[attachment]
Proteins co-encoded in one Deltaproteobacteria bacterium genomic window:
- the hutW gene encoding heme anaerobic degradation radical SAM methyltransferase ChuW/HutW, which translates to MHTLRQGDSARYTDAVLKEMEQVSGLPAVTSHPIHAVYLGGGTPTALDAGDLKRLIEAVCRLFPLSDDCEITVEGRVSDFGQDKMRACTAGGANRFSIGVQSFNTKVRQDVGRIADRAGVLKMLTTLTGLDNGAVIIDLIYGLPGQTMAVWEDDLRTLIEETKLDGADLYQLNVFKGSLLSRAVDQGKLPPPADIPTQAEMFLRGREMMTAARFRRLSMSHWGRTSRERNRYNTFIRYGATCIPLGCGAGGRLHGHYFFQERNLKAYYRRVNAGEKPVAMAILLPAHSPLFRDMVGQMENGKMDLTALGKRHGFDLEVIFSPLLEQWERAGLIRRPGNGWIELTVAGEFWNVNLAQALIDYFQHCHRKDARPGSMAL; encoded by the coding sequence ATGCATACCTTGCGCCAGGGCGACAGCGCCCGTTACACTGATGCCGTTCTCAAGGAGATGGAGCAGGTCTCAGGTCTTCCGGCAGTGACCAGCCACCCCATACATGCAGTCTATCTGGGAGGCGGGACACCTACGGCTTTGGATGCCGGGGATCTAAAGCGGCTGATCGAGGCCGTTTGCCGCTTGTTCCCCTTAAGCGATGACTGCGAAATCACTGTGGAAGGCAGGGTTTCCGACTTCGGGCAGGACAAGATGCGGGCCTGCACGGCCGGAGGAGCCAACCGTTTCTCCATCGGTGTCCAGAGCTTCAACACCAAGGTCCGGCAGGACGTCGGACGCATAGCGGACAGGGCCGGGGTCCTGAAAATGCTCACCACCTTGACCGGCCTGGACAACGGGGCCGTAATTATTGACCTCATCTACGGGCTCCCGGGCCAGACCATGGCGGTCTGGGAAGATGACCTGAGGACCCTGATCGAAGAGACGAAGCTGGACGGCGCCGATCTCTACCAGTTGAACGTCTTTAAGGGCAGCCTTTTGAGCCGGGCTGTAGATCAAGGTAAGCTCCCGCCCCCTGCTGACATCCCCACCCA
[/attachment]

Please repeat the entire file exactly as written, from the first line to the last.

Proteins co-encoded in one Deltaproteobacteria bacterium genomic window:
- the hutW gene encoding heme anaerobic degradation radical SAM methyltransferase ChuW/HutW, which translates to MHTLRQGDSARYTDAVLKEMEQVSGLPAVTSHPIHAVYLGGGTPTALDAGDLKRLIEAVCRLFPLSDDCEITVEGRVSDFGQDKMRACTAGGANRFSIGVQSFNTKVRQDVGRIADRAGVLKMLTTLTGLDNGAVIIDLIYGLPGQTMAVWEDDLRTLIEETKLDGADLYQLNVFKGSLLSRAVDQGKLPPPADIPTQAEMFLRGREMMTAARFRRLSMSHWGRTSRERNRYNTFIRYGATCIPLGCGAGGRLHGHYFFQERNLKAYYRRVNAGEKPVAMAILLPAHSPLFRDMVGQMENGKMDLTALGKRHGFDLEVIFSPLLEQWERAGLIRRPGNGWIELTVAGEFWNVNLAQALIDYFQHCHRKDARPGSMAL; encoded by the coding sequence ATGCATACCTTGCGCCAGGGCGACAGCGCCCGTTACACTGATGCCGTTCTCAAGGAGATGGAGCAGGTCTCAGGTCTTCCGGCAGTGACCAGCCACCCCATACATGCAGTCTATCTGGGAGGCGGGACACCTACGGCTTTGGATGCCGGGGATCTAAAGCGGCTGATCGAGGCCGTTTGCCGCTTGTTCCCCTTAAGCGATGACTGCGAAATCACTGTGGAAGGCAGGGTTTCCGACTTCGGGCAGGACAAGATGCGGGCCTGCACGGCCGGAGGAGCCAACCGTTTCTCCATCGGTGTCCAGAGCTTCAACACCAAGGTCCGGCAGGACGTCGGACGCATAGCGGACAGGGCCGGGGTCCTGAAAATGCTCACCACCTTGACCGGCCTGGACAACGGGGCCGTAATTATTGACCTCATCTACGGGCTCCCGGGCCAGACCATGGCGGTCTGGGAAGATGACCTGAGGACCCTGATCGAAGAGACGAAGCTGGACGGCGCCGATCTCTACCAGTTGAACGTCTTTAAGGGCAGCCTTTTGAGCCGGGCTGTAGATCAAGGTAAGCTCCCGCCCCCTGCTGACATCCCCACCCA